Abu_Dhabi is home to people and communities from a vast range of religious backgrounds — religious tolerance being a pillar of communal life in Abu_Dhabi and a defining element of the emirate’s identity and social character.


This diversity and inclusivity are demonstrated by the breadth and availability of religious places of worship for people of all faiths to visit.


Here is a short guide to some of Abu_Dhabi’s most notable places of worship:


Sheikh Zayed Grand Mosque

Islam is the official religion of the UAE and, accordingly, a number of historically significant mosques can be found in Abu.Dhabi. One of the largest mosques in the world, Sheikh Zayed Grand Mosque, can welcome up to 55,000 people daily.


Abrahamic Family House

Set to open its doors in 2022, the Abrahamic Family House is inspired by the signing of the Document on Human Fraternity by Pope Francis and Grand Imam Ahmed Al-Tayeb. The house of worship, still in construction on Saadiyat Island, will comprise a mosque, church, synagogue, and an educational centre.


St Andrew's Church

Abu.Dhabi has about 18 churches, including St. Andrew’s Church. Open to visitors since 1968, the church celebrated its 50th anniversary in 2018. Aside from its own services, the church hosts more than 50 congregations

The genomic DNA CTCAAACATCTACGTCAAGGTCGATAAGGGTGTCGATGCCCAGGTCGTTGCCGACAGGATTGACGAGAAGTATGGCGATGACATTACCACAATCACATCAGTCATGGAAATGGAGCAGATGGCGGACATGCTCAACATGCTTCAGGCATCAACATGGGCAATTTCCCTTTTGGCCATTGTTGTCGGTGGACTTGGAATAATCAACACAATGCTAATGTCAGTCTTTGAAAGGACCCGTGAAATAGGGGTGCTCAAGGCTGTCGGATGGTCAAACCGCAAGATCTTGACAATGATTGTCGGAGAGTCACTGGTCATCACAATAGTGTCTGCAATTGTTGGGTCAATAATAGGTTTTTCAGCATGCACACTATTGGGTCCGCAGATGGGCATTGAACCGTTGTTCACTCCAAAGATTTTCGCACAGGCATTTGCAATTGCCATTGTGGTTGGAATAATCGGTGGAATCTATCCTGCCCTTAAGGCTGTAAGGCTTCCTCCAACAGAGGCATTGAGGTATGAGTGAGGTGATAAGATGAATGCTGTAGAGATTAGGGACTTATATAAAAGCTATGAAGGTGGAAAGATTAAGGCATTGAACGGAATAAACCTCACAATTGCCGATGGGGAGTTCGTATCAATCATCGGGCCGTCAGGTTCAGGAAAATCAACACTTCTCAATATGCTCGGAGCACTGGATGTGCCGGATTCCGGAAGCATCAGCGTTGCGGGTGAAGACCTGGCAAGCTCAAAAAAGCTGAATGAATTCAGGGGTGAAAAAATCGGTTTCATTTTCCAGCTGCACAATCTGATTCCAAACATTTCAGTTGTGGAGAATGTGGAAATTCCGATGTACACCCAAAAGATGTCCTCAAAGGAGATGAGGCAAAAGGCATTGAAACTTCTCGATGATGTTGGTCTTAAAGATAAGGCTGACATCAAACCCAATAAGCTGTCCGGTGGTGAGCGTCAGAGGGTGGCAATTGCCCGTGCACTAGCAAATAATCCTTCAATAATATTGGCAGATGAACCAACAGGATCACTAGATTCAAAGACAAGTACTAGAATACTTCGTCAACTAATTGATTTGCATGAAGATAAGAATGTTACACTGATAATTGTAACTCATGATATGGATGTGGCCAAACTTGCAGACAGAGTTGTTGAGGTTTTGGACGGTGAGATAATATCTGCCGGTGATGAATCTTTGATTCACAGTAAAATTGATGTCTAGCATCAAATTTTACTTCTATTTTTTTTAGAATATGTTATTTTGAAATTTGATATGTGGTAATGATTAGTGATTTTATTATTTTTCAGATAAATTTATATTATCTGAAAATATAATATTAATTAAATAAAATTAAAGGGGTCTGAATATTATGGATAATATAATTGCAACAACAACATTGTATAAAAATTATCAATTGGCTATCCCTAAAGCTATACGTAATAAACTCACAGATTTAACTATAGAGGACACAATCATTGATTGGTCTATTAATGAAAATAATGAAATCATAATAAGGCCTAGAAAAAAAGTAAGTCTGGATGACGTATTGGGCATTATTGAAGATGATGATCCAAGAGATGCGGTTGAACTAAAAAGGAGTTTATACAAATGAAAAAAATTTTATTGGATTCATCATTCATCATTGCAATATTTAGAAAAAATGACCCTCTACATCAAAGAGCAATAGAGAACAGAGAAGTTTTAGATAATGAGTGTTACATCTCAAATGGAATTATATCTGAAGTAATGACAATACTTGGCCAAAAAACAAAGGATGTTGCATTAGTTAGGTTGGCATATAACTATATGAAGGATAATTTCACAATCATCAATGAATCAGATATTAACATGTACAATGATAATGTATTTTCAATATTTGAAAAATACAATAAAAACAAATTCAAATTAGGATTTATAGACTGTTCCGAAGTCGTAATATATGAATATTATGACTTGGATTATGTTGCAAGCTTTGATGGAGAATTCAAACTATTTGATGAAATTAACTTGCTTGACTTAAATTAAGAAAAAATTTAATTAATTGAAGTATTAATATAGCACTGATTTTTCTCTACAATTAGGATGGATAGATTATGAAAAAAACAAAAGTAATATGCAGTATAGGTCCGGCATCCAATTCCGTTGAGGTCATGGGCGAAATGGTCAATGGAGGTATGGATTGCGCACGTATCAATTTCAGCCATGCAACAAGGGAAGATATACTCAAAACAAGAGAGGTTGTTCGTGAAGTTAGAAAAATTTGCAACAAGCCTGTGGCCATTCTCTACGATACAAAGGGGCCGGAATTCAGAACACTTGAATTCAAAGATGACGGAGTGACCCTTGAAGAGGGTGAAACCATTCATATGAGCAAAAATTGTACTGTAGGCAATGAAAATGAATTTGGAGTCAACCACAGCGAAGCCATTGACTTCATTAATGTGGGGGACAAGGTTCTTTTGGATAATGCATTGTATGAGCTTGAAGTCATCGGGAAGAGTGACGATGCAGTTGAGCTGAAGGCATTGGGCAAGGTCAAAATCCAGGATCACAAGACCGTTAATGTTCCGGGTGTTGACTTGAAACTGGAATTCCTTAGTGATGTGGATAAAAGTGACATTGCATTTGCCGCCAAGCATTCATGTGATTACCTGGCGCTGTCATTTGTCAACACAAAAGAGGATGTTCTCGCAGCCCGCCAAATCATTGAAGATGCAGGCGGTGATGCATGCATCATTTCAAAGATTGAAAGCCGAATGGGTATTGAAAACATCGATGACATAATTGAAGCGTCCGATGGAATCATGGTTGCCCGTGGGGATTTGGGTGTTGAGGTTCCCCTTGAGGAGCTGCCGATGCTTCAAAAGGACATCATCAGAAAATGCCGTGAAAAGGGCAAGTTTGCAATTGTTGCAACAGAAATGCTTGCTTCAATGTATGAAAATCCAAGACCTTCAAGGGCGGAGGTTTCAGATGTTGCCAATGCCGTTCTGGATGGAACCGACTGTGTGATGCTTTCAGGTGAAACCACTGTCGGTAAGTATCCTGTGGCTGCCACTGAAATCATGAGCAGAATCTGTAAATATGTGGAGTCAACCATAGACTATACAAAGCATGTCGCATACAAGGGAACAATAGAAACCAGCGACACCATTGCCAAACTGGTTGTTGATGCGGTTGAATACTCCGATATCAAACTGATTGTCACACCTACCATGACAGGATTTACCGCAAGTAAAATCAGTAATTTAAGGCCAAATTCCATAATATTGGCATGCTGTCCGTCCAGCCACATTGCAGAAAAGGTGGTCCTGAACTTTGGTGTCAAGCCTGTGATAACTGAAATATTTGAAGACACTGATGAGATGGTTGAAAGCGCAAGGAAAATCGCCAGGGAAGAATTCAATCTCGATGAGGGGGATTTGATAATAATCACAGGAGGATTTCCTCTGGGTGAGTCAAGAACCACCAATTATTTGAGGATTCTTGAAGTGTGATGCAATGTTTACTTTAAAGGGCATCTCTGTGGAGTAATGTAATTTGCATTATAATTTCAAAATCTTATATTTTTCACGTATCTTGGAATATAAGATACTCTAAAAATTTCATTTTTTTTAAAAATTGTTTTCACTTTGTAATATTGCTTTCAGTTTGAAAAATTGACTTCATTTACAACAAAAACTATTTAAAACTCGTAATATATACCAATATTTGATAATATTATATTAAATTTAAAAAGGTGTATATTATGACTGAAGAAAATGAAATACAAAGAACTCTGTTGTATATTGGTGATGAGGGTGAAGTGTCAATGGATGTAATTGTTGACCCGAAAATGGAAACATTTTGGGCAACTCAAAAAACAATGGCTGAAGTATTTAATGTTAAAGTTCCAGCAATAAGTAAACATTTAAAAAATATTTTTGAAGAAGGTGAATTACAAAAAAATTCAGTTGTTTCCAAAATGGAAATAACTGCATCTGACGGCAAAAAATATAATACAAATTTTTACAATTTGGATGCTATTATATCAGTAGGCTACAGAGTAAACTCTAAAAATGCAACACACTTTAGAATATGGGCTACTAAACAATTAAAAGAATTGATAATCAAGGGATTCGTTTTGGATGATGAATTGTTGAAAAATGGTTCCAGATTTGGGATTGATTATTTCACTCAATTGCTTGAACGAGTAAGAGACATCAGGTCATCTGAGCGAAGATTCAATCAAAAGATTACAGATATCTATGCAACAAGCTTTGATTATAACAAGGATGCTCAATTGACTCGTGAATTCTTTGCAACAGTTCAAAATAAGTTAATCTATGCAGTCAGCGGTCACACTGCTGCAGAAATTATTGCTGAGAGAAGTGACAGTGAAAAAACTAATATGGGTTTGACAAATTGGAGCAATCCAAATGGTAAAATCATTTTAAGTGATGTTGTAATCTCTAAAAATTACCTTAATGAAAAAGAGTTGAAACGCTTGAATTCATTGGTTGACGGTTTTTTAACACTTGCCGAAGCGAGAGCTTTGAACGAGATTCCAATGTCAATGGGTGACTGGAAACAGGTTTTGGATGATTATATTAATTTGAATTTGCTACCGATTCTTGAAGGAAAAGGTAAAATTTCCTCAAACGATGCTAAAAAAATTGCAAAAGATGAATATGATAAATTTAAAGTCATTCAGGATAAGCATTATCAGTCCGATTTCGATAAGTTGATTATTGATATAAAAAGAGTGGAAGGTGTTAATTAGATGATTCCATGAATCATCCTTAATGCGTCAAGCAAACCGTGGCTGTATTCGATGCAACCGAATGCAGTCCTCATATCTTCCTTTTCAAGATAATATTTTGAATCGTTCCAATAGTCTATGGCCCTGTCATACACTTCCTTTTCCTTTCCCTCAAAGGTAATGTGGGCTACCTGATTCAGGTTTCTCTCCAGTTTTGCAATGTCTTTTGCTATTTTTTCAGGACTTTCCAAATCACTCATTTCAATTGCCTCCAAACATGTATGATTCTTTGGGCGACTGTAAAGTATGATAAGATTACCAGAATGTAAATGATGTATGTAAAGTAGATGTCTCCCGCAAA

BAPS Hindu Mandir

BAPS Hindu Mandir is set to be Abu.Dhabi’s first traditional Hindu temple. Located in the Abu Mureikha area of Abu.Dhabi, the temple is scheduled to be completed in 2023.


The month of Ramadan


The official religion in Abu Dhabi is Islam and it is widely practised. Although Islam is the official religion, residents are free to practise their own religious beliefs and celebrate festive occasions, provided there is no offence against Islam.


Ramadan is the holy month of Islam. During Ramadan, Muslims fast from sunrise to sunset every day during the month. Such fasting is one of the five pillars of Islam. The Ramadan traditions in the UAE start mid-Shaaban (the month preceding Ramadan). This day is known as Hagg Al-Layla. Emirati children dress in their best clothes and go to houses in the neighbouring areas reciting songs and poems. The neighbours welcome them with sweets and nuts, which is collected by children in traditional cloth bags.


There are two main meals in Ramadan: Suhoor and Iftar. Suhoor is consumed early in the morning before sunrise, just before fasting hours start. Iftar is the meal to break the fast. You can eat and drink in the confines of your own home however, it is required that you follow fasting rules while in public. It is also respectful to keep noise levels down during Ramadan and to dress conservatively in public.


Firing the cannon (Midfa Al Iftar) is an integral part of the Islamic culture and takes place in many regions across the country. It signals the moment when Muslims can break their fast. This tradition is known to people since the rule of the late Sheikh Zayed bin Sultan Al Nahyan, the Founder President of the UAE.


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